1. They interfere with ergosterol biosynthesis by inhibition of one or more fungal enzymes in the cytochrome P450 microsomal enzyme system.
2. Low concentrations are fungistatic, while higher concentrations are fungicidal.
3. They have a broad spectra of action against dermatophytes, Candida (most), Crypto- coccus, Coccidioides, Histoplasma, Blastomyces, & Paracoccidioides. Aspergillus & Fusarium are only moderately sensitive except to voriconazole. Zygomycetes such as Mucor are insensitive except to posaconazole.
4. *The systemic antifungal azoles cause very numerous drug interactions as a result of inhibition of specific human cytochrome P450 enzymes; ketoconazole and itraconazole are potent inhibitors of CYP3A4, fluconazole is a moderate blocker of CYP3A4 and a stronger blocker of CYP2C9, and voriconazole is a blocker of CYP2C19, CYP2C9, & CYP3A4. As a result, use of these agents with other drugs metabolized by any of these pathways can increase the concentration of other drugs, potentially to toxic levels. Conversely, use of certain drugs metabolized by specific pathways can either increase or decrease the concentration of the antifungal azole.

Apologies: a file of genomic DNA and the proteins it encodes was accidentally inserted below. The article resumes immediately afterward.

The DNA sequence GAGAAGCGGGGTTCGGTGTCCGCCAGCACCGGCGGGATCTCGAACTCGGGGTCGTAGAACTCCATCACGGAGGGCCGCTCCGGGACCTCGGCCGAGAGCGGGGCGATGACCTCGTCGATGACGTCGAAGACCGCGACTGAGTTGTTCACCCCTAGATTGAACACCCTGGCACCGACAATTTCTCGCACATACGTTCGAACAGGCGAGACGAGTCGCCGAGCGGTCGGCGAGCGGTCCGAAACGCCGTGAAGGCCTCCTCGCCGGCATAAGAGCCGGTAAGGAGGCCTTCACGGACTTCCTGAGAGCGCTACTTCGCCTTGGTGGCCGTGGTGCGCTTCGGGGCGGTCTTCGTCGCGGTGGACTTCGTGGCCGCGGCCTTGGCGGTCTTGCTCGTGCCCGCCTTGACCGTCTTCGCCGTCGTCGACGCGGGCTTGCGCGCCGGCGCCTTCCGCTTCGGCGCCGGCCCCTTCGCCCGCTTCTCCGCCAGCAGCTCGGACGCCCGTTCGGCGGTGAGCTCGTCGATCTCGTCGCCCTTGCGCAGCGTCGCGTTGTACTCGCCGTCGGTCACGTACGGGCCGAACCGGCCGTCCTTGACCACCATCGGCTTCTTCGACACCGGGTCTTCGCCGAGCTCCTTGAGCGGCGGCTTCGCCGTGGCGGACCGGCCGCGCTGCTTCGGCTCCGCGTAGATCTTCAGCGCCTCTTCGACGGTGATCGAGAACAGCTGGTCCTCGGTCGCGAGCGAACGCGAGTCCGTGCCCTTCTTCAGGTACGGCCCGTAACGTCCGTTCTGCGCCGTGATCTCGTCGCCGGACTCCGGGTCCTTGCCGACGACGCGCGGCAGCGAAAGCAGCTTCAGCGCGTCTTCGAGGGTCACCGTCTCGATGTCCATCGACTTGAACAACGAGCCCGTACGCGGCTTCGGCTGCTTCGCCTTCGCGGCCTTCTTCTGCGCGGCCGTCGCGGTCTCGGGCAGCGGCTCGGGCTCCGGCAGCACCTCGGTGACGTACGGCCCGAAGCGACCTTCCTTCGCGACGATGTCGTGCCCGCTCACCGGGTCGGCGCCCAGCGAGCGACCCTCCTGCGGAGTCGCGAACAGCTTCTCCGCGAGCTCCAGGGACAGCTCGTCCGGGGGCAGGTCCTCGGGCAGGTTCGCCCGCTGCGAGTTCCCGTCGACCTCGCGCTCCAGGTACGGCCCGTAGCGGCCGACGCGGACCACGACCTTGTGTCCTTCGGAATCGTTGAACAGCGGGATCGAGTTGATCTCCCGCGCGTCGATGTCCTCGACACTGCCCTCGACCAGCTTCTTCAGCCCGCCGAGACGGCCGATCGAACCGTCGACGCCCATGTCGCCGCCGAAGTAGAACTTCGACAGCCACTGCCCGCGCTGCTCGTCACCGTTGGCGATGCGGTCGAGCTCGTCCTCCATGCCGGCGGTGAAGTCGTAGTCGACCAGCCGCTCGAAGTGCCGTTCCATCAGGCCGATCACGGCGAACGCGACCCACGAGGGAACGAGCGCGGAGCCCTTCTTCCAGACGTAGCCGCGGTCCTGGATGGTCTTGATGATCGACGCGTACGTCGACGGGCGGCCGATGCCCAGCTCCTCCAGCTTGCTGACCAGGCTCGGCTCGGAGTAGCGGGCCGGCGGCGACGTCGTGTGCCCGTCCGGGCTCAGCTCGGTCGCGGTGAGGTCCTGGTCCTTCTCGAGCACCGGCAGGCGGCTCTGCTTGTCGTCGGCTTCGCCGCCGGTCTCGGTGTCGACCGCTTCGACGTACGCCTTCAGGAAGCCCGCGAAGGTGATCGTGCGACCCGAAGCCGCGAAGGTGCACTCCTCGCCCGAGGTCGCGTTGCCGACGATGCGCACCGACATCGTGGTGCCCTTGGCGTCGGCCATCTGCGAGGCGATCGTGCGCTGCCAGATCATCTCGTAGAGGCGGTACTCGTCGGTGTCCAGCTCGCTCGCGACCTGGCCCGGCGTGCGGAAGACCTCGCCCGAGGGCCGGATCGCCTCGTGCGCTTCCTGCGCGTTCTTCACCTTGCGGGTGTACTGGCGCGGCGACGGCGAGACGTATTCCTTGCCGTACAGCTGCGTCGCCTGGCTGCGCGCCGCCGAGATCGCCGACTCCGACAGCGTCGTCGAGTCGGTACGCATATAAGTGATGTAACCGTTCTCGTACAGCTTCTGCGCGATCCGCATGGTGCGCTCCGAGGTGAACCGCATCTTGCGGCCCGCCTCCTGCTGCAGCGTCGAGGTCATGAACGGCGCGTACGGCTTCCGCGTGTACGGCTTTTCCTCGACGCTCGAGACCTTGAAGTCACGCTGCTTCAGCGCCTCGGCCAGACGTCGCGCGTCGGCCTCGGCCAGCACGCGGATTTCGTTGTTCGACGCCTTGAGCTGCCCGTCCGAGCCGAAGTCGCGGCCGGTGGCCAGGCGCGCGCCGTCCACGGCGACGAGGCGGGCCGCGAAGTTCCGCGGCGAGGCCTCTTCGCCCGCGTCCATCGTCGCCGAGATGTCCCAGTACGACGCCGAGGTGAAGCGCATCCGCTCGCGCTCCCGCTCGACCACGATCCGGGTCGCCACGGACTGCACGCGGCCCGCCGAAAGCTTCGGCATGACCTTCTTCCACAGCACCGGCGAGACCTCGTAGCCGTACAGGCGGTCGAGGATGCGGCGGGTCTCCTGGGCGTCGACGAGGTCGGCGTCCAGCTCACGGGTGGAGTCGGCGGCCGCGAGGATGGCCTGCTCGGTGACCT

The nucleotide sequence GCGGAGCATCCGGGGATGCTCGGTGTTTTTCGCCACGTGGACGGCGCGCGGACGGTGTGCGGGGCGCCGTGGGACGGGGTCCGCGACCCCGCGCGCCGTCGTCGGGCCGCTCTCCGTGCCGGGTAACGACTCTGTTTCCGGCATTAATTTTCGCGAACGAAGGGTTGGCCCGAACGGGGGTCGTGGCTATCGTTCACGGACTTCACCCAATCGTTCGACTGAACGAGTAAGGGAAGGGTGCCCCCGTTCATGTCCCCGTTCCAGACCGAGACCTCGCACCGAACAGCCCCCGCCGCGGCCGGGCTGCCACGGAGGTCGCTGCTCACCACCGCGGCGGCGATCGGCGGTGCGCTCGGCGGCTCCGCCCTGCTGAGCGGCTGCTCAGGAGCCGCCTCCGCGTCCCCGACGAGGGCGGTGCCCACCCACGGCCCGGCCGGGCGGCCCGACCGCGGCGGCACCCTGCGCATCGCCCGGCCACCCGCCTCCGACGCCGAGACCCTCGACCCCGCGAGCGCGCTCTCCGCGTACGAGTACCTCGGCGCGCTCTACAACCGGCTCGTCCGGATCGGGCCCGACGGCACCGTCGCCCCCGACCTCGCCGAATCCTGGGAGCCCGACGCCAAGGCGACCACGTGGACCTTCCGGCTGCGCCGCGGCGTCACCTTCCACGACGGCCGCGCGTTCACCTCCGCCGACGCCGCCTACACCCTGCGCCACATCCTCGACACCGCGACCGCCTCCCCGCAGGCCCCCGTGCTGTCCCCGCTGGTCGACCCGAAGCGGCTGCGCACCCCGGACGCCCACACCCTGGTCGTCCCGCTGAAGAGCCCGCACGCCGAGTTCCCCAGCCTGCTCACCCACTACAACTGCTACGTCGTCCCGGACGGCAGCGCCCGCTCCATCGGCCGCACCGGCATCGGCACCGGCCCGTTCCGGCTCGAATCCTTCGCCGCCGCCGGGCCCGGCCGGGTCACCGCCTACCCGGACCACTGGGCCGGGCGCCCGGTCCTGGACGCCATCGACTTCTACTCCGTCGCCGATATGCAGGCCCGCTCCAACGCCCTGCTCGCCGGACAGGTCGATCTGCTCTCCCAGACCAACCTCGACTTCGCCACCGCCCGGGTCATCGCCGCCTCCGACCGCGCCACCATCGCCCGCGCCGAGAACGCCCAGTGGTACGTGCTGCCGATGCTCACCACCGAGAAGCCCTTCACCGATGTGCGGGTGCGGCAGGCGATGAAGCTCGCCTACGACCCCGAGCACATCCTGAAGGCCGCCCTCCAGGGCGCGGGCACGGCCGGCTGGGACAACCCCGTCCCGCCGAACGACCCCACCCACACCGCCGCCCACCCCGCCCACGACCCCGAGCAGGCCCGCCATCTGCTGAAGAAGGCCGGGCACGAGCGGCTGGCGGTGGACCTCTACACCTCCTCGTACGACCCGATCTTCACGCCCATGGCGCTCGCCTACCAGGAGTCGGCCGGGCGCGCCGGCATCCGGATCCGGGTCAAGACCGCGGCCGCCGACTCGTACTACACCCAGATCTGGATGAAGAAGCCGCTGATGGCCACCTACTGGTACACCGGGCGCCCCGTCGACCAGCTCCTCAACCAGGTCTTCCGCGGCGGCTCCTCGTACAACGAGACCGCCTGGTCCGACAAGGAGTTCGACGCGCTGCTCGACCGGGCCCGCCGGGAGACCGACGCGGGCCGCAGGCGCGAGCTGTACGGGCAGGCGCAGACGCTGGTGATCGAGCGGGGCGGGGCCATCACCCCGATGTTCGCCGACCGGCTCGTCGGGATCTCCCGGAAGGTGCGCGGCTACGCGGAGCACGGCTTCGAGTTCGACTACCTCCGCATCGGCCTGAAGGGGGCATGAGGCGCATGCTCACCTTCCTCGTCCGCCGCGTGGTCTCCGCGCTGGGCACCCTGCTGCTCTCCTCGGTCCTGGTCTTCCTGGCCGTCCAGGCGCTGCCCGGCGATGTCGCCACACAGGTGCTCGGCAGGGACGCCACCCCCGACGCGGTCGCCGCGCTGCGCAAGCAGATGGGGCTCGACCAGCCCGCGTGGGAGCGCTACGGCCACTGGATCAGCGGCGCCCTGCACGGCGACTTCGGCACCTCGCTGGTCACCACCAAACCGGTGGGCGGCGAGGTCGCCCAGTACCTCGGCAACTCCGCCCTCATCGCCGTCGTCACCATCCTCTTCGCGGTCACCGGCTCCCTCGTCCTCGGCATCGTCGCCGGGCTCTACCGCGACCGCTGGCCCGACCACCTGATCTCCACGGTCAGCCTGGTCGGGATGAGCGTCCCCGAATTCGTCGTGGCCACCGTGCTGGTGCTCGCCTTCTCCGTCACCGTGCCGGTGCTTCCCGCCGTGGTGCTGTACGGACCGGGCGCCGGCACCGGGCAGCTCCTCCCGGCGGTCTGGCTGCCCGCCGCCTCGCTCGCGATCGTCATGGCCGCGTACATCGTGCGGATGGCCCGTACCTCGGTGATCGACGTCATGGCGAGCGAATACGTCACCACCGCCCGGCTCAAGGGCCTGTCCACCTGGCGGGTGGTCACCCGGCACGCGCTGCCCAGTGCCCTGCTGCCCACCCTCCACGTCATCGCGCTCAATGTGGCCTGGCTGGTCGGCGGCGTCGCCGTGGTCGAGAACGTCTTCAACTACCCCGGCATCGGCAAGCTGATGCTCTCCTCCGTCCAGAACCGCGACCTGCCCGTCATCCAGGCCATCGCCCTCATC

5. *All are teratogenic if administered to pregnant women. In infants exposed to fluconazole during gestation, a pattern of craniofacial & cardiac anomalies has been reported similar to those seen in animals. (Amphotericin B is preferred for systemic fungal infections in this situation.)
6. The major advantages of the newer azoles are that: a. They are better tolerated than amphoB or flucytosine. b. They can generally be given orally rather than IV even for serious infections. c. They do not require hospitalization.
ITRA-, FLU-, VORI-, POSA- & KETOCONAZOLE (systemic antifungal azoles)